Attaching XC to Work Surface?

Is it necessary and/or advisable to attach the XC to the work surface?

If so, what’s a good way to do so on a 3/4" MDF surface? Thanks

I do not have mine mounted to the table. I put some rubber type shelf paper on top of my table to put my machine on. Seems to work for me so far.

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I don’t see how fixing the X-Carve to the work table would hurt it. On the contrary, it should help stiffen things up more (not that mine has needed it so far for wood).

I will fasten mine down too as soon as I come up with a custom table design with a removable enclosure (this may take a while…).


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I currently have mine clamped to the table. It seems to work well, and I can un-clamp it and move it around if need be.

If you are not putting it on a tilt table, there should be no need to physically attach it to the work surface.
With mine, I simply positioned 1"x 3/4 " X3/4" high blocks of wood along side the y axis makerslide inboard of the end plates front and back on both sides and screwed them down.

It keeps the machine from sliding around on the 3/4 MDF and since I have no gravity fluctuations in my region, vertical movement is not an issue. Yet if for some reason i want to lift it off the table, it comes right up with out a need to move the blocks.

I used 4 of these brackets to bolt down my XC:
I found they worked best at the corners.

I wanted to have as flat a wasteboard as possible. After reading about the sag in the center of the wasteboard, measured by some guy with a runout caliper chucked up in his spindle, I decided to do this mod, where you put several sheets of MDF under the wasteboard and the bolt down the whole mess. Well, I went even one step further. I made a 3" tall torsion box with 1/2" MDF, then put bolts through the whole torsion box and through the wasteboard and standoff MDF sheets. I think I ended up using 5.5" 1/2" diameter bolts in the end, then sealed the whole assembly with waterproof caulk to keep moisture from warping stuff. It’s tough to see in this picture, but those little four bolt heads are all that peaks through the top. I use carriage bolts to minimize the amount of visible metal.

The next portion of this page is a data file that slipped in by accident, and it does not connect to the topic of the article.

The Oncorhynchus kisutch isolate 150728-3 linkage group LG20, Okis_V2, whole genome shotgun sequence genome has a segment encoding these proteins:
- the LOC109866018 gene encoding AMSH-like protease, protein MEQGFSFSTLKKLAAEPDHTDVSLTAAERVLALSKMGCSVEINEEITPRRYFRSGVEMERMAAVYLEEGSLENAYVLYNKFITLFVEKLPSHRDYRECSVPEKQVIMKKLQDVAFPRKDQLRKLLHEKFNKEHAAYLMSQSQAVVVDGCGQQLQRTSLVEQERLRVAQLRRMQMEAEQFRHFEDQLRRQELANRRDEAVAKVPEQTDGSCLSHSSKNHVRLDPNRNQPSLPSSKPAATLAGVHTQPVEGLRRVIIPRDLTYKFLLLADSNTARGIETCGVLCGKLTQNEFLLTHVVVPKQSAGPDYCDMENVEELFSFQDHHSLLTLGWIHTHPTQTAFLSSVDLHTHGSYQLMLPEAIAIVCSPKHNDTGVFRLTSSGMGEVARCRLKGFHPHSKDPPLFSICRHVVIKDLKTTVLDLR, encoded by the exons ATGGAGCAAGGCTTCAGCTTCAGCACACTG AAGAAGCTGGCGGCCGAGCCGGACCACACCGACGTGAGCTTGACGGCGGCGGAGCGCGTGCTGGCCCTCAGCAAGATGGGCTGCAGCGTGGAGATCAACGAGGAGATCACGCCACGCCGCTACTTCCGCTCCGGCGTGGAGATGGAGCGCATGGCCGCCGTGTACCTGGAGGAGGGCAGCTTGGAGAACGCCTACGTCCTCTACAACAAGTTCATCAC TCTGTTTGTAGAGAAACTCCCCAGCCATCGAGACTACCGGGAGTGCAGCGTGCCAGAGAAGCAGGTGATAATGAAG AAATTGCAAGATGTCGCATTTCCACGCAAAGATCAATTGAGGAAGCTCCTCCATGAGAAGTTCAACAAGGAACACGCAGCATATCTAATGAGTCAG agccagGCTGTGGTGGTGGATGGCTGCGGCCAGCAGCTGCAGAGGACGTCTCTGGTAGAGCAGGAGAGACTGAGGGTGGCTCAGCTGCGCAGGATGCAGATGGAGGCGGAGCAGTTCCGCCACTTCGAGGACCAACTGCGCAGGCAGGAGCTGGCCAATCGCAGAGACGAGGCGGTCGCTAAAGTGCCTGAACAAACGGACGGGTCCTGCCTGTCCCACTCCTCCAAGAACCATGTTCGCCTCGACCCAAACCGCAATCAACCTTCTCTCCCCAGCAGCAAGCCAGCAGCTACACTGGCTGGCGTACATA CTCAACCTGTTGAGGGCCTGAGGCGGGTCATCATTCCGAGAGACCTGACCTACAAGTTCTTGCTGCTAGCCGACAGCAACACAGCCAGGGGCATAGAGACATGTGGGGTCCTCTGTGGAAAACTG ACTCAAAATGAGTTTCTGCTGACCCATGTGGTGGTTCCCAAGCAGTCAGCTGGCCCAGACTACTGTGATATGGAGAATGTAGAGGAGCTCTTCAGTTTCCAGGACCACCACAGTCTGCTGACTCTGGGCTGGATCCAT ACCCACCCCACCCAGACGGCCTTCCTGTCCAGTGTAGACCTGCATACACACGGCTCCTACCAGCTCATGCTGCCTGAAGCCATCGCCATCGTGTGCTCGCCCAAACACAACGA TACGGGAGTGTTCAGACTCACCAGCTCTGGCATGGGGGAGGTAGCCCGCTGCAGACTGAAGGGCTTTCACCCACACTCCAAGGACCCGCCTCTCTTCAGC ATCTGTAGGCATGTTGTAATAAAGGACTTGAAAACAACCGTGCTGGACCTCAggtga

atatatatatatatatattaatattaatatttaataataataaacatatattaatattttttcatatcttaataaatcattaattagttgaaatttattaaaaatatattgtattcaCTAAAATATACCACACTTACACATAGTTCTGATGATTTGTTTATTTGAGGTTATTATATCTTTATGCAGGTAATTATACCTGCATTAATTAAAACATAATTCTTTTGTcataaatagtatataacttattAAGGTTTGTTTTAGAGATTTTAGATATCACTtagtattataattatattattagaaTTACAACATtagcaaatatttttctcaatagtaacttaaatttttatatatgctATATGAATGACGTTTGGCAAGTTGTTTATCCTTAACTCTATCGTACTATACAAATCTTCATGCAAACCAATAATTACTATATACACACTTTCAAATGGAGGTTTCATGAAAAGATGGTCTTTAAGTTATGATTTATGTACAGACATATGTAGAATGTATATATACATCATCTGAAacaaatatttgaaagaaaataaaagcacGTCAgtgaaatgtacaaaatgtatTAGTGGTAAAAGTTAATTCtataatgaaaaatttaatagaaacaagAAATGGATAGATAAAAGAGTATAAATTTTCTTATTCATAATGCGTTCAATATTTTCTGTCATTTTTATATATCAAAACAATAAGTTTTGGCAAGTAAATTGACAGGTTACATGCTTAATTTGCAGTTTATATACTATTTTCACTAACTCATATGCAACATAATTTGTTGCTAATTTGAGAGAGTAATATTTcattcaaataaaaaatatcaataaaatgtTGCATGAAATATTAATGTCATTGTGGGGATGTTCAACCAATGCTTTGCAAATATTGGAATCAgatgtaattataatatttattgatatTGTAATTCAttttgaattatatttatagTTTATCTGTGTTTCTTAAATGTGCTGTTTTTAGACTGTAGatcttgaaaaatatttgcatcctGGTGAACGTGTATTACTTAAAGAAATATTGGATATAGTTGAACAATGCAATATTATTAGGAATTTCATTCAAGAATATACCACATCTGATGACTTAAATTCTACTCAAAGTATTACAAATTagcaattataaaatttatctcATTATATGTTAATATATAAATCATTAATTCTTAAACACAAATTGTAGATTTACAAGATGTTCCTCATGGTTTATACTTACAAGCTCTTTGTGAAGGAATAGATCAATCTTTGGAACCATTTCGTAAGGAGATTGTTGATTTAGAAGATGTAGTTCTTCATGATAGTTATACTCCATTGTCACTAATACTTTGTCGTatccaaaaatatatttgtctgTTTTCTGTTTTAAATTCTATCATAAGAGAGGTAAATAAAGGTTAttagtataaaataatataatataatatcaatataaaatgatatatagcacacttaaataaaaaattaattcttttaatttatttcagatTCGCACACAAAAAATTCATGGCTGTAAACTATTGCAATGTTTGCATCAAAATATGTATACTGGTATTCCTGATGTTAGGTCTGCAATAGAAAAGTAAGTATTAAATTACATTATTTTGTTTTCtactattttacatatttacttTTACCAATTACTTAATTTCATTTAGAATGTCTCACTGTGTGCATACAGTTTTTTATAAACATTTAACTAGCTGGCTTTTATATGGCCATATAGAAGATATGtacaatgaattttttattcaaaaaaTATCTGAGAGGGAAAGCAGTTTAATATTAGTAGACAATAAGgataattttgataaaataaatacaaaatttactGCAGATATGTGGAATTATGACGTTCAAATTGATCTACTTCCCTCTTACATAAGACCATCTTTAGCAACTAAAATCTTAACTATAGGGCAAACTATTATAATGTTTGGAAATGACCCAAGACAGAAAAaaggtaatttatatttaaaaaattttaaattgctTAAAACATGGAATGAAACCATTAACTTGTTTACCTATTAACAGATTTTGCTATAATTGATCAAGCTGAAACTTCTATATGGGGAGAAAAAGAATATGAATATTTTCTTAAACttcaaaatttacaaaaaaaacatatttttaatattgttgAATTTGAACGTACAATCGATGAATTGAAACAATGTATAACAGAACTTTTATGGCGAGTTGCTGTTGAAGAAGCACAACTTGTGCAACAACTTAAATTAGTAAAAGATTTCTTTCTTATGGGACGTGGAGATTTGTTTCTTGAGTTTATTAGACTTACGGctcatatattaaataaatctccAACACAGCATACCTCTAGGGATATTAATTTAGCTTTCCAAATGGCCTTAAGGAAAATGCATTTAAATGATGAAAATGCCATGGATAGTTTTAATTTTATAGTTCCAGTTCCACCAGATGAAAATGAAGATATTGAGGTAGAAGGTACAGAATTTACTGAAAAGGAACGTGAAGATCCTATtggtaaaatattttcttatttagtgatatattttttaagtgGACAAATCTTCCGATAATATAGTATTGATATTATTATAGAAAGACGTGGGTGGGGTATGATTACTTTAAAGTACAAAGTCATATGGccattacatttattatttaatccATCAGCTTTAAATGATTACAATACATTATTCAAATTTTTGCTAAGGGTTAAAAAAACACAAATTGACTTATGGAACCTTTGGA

My 1000x1000 x-carve was sitting on a wire platform and was way too flexible.
So, I built “half a torsion box” (3/4 plywood with a 1x3 ladder type structure underneath but no bottom skin).
Then I removed the MDF wasteboad and the center extrusion that was supporting the wasteboard.
Then I clamped the base to the box, squared things up, drilled holes for M5 bolts through the plywood, so that I could use two pre-insertion t-nuts in each of the remaining four base extrusions.
After a final squaring up, everything is quite rigid, and not at all flexible.

Then I screwed down T-Track to the plywood, sliced up the old MDF wasteboard to lie between the T-Tracks, and Bob was indeed my uncle.


If I visualize this correctly, the waste board rests directly on the top of the 1/2 torsion box with t track for the hold downs? Hmmm, thinking outside the box. Does this increase your workable z height by the thickness of the waste board that was lowered ?

And say hi to uncle Bob for all of us here…

Yes, the top of the t-track is just slightly lower than the top of the MDF, which worked out nicely.
The max workpiece height was increased by the thickness of the extrusion that I removed (IIRC that’s 20mm).

I’d take a picture, but the lift is currently retracted to the ceiling, and the pinewood derby car that (hopefully) will race this weekend is suspended from it so that I can paint it.